Beer Monopoly




    International Reports






Posted June 2015

Death and cherries – A few days ago I was standing in an orchard perhaps a hundred metres away from the Israeli-Syrian border picking cherries. Cherries are in season right now and the only place in Israel to find cherry orchards are the Golan Heights. It was a warm day. The sky was blue, virtually cloudless and there was a light breeze. But eerily, there were no birds and the perfect cherries that I picked indicated that for a long time no birds had tried to gorge themselves on them. I soon knew why. As my companions and I silently went about our task we could hear the dull rumbling booms from heavy artillery fire that the wind had carried across the way from Syria.

Although I stopped for a moment to let the realisation sink in that not far from this idyllic orchard, some troops were waging war on each other, I eventually continued to fill my basked with sweet red cherries.

Later, having driven back up the Golan Heights, a towering mountain ridge that also straddles the boundary between Syria and the Israeli-held territory, we stopped at a view point overlooking Hauran, the volcanic plain that stretches almost all the way to Syria’s capital Damascus, some 80 km or so away.

From the Israeli viewpoint, even without binoculars, I could see the Quneitra Crossing (in the photo it’s the single white building slightly left of centre), which used to be an entry point for the Golan’s Druze civilians to travel to Syria. During my past visits to this spot, they would fly Syria’s flag at this crossing. This day no flag was up and there was no border traffic, perhaps due to the fact that this area is believed to be controlled by Syrian rebel armies. In fact, the Quneitra Crossing has become a bit of a hotspot in the Syrian conflict. Last August, it was reported that the al-Qaida-linked Nusra Front had seized the strategic Quneitra border crossing from the international mission, known as UNDOF. They sent a contingent of Filipino peacekeepers scrambling for safety in Israel and took 45 Fijian peacekeepers hostage. Most recently (April 2015), media said that the Quneitra Crossing is allegedly held by the Al Nusra Front and other opposition groups, including The Free Syrian Army, but even with binoculars I could not say.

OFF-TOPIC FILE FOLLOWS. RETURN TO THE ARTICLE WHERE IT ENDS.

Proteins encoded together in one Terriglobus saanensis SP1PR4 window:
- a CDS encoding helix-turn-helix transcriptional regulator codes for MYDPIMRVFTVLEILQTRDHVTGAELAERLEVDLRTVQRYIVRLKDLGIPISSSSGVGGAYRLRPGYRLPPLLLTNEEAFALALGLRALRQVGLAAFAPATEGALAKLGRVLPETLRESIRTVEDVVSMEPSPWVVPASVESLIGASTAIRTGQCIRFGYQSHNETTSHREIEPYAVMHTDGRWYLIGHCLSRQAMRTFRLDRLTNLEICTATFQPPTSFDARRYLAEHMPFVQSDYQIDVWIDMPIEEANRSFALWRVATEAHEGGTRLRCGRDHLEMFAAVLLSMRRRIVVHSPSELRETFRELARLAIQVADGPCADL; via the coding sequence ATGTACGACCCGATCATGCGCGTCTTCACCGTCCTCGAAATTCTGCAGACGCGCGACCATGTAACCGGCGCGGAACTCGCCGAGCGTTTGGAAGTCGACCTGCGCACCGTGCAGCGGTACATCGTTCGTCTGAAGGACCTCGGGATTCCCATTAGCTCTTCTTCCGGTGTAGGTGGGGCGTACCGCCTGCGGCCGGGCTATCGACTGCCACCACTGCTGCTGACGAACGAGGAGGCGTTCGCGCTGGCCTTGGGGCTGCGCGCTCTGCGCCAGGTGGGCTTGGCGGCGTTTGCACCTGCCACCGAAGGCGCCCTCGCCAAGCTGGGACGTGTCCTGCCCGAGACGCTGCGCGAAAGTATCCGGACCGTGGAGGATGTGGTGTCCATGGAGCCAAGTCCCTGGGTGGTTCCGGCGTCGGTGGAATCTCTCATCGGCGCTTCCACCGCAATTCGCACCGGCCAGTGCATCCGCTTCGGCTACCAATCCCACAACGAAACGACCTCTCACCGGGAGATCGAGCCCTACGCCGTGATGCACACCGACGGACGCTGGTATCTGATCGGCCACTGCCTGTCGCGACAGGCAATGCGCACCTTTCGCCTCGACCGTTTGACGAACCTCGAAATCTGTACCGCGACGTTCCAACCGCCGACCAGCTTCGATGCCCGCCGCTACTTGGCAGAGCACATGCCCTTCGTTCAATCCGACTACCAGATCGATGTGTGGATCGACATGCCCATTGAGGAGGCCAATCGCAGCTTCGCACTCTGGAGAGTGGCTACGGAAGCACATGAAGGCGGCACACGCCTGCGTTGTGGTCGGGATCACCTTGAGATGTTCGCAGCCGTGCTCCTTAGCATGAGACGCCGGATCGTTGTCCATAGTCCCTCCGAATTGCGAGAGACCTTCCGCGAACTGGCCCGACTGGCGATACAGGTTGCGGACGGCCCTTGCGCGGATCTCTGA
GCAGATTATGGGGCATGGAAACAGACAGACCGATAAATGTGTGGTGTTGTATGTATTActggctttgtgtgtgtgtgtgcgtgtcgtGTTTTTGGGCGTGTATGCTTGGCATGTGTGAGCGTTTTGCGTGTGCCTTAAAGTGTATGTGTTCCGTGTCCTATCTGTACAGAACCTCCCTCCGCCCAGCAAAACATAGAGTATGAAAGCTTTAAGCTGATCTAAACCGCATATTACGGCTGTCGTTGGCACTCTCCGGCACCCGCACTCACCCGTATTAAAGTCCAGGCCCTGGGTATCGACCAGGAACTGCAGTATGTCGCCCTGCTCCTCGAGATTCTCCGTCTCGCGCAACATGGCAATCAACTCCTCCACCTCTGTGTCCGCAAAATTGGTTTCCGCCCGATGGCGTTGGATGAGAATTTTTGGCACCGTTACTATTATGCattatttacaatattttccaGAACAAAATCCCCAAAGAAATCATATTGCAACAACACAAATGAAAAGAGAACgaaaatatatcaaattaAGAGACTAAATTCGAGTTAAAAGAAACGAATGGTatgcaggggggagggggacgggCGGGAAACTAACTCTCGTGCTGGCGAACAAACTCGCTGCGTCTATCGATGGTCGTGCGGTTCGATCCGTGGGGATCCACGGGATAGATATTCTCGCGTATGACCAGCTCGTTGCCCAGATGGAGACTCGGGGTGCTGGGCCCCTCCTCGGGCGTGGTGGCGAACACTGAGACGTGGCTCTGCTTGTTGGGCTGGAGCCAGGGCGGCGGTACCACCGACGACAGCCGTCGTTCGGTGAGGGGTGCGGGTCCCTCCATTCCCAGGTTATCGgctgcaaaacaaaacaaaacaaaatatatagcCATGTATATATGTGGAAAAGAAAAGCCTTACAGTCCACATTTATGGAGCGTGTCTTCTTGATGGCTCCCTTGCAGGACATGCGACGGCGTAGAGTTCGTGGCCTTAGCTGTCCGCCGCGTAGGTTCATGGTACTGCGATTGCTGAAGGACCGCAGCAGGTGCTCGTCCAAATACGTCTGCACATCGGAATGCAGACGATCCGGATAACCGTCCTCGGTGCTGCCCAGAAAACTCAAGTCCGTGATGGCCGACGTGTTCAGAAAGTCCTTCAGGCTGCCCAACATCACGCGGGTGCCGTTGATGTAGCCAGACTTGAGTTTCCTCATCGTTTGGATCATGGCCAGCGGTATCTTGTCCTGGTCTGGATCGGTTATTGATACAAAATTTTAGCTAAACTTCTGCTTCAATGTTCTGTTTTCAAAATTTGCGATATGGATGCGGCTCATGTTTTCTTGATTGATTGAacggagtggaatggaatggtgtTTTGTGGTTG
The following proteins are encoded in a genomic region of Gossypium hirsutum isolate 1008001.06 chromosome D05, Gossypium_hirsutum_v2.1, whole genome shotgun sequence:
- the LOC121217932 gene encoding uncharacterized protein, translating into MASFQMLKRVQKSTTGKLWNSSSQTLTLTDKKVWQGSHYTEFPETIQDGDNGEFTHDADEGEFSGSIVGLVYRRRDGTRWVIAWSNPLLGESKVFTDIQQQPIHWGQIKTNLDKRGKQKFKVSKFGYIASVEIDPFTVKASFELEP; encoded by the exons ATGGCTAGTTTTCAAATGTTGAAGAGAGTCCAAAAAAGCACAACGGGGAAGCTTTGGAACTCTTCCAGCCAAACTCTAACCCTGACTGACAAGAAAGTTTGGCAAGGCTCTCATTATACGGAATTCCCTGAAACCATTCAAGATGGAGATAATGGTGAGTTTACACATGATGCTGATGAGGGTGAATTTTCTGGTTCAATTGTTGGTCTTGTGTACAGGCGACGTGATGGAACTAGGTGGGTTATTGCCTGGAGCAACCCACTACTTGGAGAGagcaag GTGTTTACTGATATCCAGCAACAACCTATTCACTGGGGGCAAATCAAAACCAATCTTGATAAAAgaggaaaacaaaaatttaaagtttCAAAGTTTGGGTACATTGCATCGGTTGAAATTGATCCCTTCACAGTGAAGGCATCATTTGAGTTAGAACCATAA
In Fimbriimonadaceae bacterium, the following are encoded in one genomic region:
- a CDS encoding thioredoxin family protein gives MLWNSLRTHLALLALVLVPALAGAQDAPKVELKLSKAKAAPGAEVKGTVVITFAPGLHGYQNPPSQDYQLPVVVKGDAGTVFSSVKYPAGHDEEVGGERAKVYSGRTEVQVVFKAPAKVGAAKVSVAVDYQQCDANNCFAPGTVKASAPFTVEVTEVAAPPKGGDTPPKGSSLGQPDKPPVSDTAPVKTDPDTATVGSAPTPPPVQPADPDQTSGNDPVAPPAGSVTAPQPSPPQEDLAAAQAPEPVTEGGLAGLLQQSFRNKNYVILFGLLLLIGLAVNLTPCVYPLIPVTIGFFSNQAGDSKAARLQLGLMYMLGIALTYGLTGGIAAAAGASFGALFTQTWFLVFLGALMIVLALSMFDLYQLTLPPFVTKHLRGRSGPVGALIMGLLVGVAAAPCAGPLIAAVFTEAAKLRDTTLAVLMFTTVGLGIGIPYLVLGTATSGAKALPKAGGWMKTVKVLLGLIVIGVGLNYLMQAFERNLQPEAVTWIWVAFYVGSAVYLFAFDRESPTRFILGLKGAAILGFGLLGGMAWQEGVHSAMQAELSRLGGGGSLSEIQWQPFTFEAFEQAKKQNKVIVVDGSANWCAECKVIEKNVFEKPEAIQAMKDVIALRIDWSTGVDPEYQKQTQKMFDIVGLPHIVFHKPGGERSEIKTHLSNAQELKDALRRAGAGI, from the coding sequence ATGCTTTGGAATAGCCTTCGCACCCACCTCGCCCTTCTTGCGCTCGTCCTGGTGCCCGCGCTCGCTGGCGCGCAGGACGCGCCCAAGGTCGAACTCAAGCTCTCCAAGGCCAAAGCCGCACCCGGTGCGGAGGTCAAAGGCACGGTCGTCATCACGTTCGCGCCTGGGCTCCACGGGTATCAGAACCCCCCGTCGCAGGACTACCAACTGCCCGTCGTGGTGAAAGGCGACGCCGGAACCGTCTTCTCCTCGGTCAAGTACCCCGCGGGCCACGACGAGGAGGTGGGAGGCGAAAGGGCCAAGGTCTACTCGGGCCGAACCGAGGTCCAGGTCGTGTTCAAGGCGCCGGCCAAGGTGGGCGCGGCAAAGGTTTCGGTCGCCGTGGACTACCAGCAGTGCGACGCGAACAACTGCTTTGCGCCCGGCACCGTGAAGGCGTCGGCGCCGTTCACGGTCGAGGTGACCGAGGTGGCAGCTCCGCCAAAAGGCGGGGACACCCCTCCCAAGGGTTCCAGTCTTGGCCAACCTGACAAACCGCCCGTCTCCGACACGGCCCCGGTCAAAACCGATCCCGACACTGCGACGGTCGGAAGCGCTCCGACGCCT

Further to the right lies the UN’s camp, a drab base just inside the Israeli-controlled side of the Golan Heights. No discernible activity there either, which was just as well because the fields opposite the base are blackened by fires set off from wayward mortar rounds launched from the Syrian side. While all may have been quiet at the border, in the background, between the small mound in the middle and the one to its left, great billows of black smoke were rising undulatingly, as if accompanying some terrifying mortar music.

Before returning to Tel Aviv, we had a lovely steak dinner at a cowboy-themed restaurant in Merom Golan, chit-chatting about this and that. Only when I was back in the car did I start thinking about the simultaneity of incongruities – for lack of a better term. Wasn’t it totally bizarre that here I was in an orchard, where it was all peaceful and quiet, and a short distance away people were losing their homes and their lives? And how did I feel about it?

Then I remembered Herman Wouk’s novel The Caine Mutiny (New York, 1951), which grew out of Wouk's personal experiences aboard a destroyer-minesweeper in the Pacific during World War II and deals with, among other things, the moral and ethical decisions made at sea by the captains of ships. One day, the central character Willie watches the shelling of the Japanese stronghold Roi- Namur on some atoll. He is mesmerized. Through binoculars, he can see U.S. marines swarming the beach; some disappear. He manages to listen to a man die on the ship's short wave radio. In the evening, safely ensconced in the ship’s officer mess, he “dug his spoon into the mound of white cream attractively laced with brown. It occurred to him that there was an unsettling contrast between himself, eating ice cream, and marines on Namur a few thousand yards away, being blown up. He was not sufficiently unsettled to stop eating the ice cream, but the thought worked like grit in his mind. At last he spoke it aloud. The other officer’s gave him vexed looks. None of them stopped eating their desserts. But Ducely, who was in the habit of dousing his plate with chocolate sauce in quantities that sickened the others, paused in the act of reaching for the sauce; then he poured only a thin spiral of brown on his ice cream and put the pitcher down furtively. Keefer, pushing back his clean-scraped plate, said: ‘Willie, don’t be an ass. War is a business in which a lot of people watch a few people get killed and are damn glad it wasn’t them.’”

The passage quoted is from chapter 21 which is entitled “Death and Ice Cream”.



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